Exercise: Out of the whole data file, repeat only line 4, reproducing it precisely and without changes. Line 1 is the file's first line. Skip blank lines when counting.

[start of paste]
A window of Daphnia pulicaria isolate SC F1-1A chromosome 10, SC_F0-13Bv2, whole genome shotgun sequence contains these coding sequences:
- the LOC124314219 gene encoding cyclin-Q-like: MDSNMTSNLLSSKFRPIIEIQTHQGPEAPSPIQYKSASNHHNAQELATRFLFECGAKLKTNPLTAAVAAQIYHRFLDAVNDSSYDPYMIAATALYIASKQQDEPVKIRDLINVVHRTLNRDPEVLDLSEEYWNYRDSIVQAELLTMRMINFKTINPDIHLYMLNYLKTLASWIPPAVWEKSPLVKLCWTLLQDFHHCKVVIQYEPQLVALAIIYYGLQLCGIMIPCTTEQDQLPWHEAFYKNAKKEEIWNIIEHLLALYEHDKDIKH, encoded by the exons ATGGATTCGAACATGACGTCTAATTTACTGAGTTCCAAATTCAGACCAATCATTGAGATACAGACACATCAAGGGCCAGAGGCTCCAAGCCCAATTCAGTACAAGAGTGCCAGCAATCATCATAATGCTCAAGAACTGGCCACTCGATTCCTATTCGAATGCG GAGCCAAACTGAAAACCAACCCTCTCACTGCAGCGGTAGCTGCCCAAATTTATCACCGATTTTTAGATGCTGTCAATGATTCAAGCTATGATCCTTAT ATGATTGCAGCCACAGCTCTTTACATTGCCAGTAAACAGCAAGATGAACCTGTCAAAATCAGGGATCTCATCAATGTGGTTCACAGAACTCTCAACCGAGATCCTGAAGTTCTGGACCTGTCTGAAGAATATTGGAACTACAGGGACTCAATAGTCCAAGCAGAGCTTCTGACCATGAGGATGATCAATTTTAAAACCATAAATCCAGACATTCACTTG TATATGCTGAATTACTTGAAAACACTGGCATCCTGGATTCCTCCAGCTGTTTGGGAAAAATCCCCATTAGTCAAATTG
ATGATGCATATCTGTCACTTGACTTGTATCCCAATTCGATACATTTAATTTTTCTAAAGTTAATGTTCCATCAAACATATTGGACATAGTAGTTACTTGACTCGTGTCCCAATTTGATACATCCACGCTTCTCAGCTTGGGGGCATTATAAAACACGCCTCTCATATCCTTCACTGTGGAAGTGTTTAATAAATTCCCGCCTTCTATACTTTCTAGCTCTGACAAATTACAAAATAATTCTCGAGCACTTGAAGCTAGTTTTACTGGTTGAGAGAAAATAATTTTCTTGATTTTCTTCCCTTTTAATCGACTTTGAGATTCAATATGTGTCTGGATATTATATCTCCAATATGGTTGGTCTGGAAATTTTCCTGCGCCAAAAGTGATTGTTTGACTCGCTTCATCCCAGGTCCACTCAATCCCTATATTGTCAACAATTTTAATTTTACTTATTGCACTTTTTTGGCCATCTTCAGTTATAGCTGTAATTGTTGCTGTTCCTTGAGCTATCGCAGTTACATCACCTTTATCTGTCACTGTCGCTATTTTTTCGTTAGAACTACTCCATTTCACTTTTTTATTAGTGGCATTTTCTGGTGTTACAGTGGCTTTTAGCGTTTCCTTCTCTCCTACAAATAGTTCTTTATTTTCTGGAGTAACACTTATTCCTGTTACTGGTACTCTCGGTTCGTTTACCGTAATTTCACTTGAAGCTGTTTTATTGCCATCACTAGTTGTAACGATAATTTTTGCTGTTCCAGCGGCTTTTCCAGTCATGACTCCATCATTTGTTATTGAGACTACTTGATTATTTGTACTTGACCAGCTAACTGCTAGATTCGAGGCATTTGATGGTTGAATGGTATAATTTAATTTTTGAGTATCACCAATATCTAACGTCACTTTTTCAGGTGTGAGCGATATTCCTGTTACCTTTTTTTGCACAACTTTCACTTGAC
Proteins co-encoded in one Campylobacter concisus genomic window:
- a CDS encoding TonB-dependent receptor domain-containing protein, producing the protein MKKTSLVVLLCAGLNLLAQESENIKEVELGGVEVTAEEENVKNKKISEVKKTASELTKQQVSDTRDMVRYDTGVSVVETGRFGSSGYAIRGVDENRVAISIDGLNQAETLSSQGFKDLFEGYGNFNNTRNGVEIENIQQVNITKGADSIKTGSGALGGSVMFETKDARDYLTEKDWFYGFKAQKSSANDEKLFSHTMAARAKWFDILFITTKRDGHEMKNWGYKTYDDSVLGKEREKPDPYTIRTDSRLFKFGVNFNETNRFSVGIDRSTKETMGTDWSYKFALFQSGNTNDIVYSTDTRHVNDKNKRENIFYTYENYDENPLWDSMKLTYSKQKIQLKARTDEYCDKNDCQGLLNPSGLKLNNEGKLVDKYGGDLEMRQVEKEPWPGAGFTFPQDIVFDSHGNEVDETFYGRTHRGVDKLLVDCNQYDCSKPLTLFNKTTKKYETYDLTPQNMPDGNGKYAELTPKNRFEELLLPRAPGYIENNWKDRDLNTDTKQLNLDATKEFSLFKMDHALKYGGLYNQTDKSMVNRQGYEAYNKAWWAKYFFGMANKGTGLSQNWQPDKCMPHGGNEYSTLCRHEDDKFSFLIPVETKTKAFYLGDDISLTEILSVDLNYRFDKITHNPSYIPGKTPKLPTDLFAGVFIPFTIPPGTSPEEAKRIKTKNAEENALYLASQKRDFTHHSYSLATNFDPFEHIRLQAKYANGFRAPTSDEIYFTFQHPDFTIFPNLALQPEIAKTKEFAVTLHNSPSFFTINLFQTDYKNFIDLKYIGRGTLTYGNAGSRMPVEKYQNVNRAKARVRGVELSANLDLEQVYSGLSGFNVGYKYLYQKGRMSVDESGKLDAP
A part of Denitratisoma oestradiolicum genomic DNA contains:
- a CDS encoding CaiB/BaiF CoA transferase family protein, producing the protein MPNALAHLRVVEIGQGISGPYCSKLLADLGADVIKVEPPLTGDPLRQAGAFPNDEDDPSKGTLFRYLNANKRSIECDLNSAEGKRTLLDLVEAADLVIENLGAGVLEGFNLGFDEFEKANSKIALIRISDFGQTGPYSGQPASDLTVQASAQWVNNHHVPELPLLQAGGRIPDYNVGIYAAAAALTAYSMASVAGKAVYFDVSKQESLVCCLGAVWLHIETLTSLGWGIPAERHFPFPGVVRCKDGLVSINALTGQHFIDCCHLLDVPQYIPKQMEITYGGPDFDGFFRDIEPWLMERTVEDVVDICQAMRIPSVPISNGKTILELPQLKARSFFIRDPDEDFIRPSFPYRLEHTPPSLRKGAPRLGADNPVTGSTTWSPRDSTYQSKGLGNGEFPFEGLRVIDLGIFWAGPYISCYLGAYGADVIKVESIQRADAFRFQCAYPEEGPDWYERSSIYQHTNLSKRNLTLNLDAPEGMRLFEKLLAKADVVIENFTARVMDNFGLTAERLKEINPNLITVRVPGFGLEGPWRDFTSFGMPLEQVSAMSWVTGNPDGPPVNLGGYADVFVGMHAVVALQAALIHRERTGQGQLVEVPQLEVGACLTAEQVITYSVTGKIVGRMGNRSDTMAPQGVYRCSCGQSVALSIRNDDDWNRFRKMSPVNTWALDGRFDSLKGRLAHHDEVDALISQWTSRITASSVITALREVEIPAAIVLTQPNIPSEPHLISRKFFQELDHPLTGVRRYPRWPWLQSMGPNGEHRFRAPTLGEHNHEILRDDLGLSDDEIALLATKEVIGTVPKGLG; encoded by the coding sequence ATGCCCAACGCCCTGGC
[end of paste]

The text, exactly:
Proteins co-encoded in one Campylobacter concisus genomic window: